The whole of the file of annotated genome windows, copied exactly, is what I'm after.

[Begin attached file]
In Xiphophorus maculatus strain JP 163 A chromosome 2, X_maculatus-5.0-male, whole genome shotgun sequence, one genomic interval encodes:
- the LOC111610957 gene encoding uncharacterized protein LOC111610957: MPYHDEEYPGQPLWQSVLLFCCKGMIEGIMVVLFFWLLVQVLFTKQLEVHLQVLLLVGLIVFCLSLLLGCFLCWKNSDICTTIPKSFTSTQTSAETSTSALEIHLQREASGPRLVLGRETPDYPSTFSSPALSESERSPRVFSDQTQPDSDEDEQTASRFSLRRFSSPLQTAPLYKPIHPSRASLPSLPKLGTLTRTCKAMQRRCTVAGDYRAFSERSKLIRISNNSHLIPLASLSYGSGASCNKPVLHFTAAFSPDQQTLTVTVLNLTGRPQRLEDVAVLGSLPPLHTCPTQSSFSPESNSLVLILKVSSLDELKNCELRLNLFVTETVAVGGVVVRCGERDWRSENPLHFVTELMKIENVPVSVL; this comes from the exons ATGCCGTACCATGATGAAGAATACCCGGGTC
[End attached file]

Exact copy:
In Xiphophorus maculatus strain JP 163 A chromosome 2, X_maculatus-5.0-male, whole genome shotgun sequence, one genomic interval encodes:
- the LOC111610957 gene encoding uncharacterized protein LOC111610957: MPYHDEEYPGQPLWQSVLLFCCKGMIEGIMVVLFFWLLVQVLFTKQLEVHLQVLLLVGLIVFCLSLLLGCFLCWKNSDICTTIPKSFTSTQTSAETSTSALEIHLQREASGPRLVLGRETPDYPSTFSSPALSESERSPRVFSDQTQPDSDEDEQTASRFSLRRFSSPLQTAPLYKPIHPSRASLPSLPKLGTLTRTCKAMQRRCTVAGDYRAFSERSKLIRISNNSHLIPLASLSYGSGASCNKPVLHFTAAFSPDQQTLTVTVLNLTGRPQRLEDVAVLGSLPPLHTCPTQSSFSPESNSLVLILKVSSLDELKNCELRLNLFVTETVAVGGVVVRCGERDWRSENPLHFVTELMKIENVPVSVL; this comes from the exons ATGCCGTACCATGATGAAGAATACCCGGGTC